The intense dedication towards religious work and the value attached to time by Shaykh-al-Hadīth Mawlānā Muhammad Zakariyyā rahimahullāh can be gauged from the fact that on occasions the respected Shaykh rahimahullāh would not even realise that he has not eaten. It was only when some 30 hours would pass since his last meal and when the effects of hunger would begin to manifest as weakness that Shaykh-al-Hadīth Mawlānā Muhammad Zakariyyā rahimahullāh would remember that he had not had food. His commitment to his work was one of the reasons that he received the special attention of the pious.

Shaykh-al-Hadīth, Mawlānā Muhammad Zakariyyā rahimahullāh mentions that he and another student were studying hadīth from his father, Mawlānā Yahyā rahimahullāh. The two of them had made a pact that they would not miss a single hadīth from the teacher nor would they study a single hadīth without wudū. Now, if anyone of the two needed to be excused for a while to see to their natural needs, he would nudge the other and leave. The other would then raise questions on the hadīth under discussion until the other would return.

Dr ‘Abdul Hay ‘Ārifī rahimahullāh narrates regarding his mentor Shaykh Ashraf ‘Alī Thanwī rahimahullāh that:

‘In the eyes of our respected Shaykh rahimahullāh, time held great value. It would appear that Allāh ta‘ālā had made valuing time part of Shaykh’s rahimahullāh nature. He would ensure that each second was spent efficiently and his eyes would always be on the clock. Shaykh rahimahullāh would follow a strict timetable, fulfilling each allocated action at its appointed time. It is through this strict discipline that Shaykh rahimahullāh was able to produce a great treasure of scholarly works and deliver priceless advices which continue to be a means of guidance.’

Once, Shaykh-al-Hind (The Shaykh of India) Mawlānā Mahmūd Al-Hasan rahimahullāh visited Shaykh ‘Ashraf ‘Alī rahimahullāh. Shaykh Ashraf ‘Alī was a student of Shaykh-al-Hind Mawlānā Mahmūd Al-Hasan rahimahullāh and held him in such high regard that he would refer to him as Shaykh-al-Ālam (The Shaykh of the World). It so happened, that Shaykh-al-Hind Mawlānā Mahmūd Al-Hasan’s rahimahullāh visit overlapped with the time that Shaykh Ashraf ‘Alī rahimahullāh had scheduled for writing. With great politeness, Shaykh Ashraf ‘Alī rahimahullāh mentioned to his teacher that this was the time he had allocated for writing and requested permission to fulfil this routine task.

Shaykh-al-Hind Mawlānā Mahmūd Al-Ḥasan rahimahullāh happily granted him permission. Even though the visit of his teacher entailed that Shaykh Ashraf ‘Alī rahimahullāh did not feel like writing, he did not forgo his regular practice. Thus he wrote a few sentences and once again returned to benefit from the company of Shaykh-al-Hind Mawlānā Mahmūd Al-Hasan rahimahullāh.

Muftī Muhammad Shafī rahimahullāh fell seriously ill during the blessed month of Ramadān. Anyone in his position, ill during Ramadān and sensing the end is near, would have longed to pass away in the blessed month, for the Prophet sallallāhu ‘alayhi wasallam has said:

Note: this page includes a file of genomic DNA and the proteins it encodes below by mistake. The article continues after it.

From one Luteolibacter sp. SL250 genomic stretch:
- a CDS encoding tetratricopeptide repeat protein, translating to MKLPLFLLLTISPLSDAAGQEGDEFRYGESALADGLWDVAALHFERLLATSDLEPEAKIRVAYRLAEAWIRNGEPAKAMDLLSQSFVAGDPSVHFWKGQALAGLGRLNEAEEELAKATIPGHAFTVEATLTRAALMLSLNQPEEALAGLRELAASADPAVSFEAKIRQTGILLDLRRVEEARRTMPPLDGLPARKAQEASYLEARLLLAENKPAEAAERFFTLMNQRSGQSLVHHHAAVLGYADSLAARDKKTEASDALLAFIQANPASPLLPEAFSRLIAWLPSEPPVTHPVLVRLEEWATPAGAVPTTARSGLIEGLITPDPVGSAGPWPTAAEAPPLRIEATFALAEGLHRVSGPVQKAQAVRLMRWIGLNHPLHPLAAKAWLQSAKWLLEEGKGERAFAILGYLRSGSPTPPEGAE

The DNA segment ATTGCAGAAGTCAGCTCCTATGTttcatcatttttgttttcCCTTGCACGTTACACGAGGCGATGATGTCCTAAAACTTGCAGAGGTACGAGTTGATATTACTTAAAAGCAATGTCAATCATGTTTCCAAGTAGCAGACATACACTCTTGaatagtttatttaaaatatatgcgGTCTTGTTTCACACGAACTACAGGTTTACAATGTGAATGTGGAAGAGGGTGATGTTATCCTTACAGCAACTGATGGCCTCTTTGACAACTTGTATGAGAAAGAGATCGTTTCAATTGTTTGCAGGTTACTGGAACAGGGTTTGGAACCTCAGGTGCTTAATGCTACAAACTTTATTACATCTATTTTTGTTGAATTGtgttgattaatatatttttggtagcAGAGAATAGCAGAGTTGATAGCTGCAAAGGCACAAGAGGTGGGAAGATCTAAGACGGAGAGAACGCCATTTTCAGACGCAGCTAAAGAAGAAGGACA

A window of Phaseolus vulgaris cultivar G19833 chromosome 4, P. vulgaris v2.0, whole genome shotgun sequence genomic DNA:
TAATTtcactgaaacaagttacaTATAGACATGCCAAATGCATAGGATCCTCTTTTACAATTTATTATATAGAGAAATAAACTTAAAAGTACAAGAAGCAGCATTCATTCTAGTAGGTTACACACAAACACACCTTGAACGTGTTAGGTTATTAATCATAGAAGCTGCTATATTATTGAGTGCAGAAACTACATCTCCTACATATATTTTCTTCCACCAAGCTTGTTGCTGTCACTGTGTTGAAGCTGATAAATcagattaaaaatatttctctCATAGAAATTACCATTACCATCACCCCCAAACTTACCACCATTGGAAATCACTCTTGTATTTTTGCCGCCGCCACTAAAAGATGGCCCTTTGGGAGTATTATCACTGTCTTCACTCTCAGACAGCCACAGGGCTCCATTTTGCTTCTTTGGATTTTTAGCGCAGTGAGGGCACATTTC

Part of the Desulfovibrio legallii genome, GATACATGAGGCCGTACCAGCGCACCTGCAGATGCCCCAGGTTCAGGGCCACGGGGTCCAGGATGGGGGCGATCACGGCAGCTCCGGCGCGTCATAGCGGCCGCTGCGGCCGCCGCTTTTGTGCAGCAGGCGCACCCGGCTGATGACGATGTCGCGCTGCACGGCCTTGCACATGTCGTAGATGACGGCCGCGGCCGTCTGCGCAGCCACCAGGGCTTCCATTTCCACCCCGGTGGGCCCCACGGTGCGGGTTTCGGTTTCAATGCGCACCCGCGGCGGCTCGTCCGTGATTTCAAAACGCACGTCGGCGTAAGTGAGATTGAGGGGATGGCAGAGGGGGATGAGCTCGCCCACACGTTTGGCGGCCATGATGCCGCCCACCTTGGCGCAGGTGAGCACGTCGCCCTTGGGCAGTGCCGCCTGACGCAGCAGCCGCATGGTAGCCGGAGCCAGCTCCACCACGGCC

Shaykh Mahmūd-al-Hasan rahimahumullāh, commonly known as Shaykh-al-Hind, had earned great fame throughout India. Subsequently an ‘Ālim from Ajmer, Shaykh Mu‘īn-ad-dīn Ajmerī rahimahumullāh, decided that he would travel to Deoband to visit him. Reaching Deoband by rail, he informed a dog-cart driver that he wished to meet Shaykh-al-Hind rahimahumullāh. (Although acclaimed with the title of Shaykh-al-Hind throughout the world, in Deoband he was simply known as the Big Shaykh.) The driver ascertaining that the newcomer wanted to meet the Big Shaykh, drove him up to the door of Shaykh-aI-Hind rahimahumullāh.

It was the hot season at the time, and when Shaykh Ajmerī rahimahumullāh knocked a man in a vest and loincloth answered the door. The guest said. ‘I have come from Ajmer to meet Shaykh-al-Hind. my name is Mu‘īn-ad-dīn.’

‘Please come in and sit down,’ came the reply. After being seated the guest said, ‘Go and inform Shaykh Mahmūd-al- Hasan that Mu‘īn-ad-dīn Ajmerī has come to meet him.’

The man said, ‘You have arrived at a very hot time of year,’ and proceeded to fan the guest. After some time, Shaykh Ajmerī rahimahumullāh made his request again. The man replied, ‘Indeed I shall inform him,’ and went in, only to return with a meal. The guest again said, ‘Brother, I have not come here to eat but to meet Shaykh-al-Hind. Introduce me to him.’

‘Please eat,’ came the reply, ‘You shall very soon meet him.’

Shaykh Ajmerī rahimahumullāh ate and drank until finally he started to get angry. ‘I’ve been telling you over and over again but you just won’t go and inform the Shaykh!’ he retorted.

Thereupon the man said, ‘The fact is there is no Shaykh-al- Hind residing here, however Mahmūd (i.e. Shaykh-al-Hind) is the name of this humble one.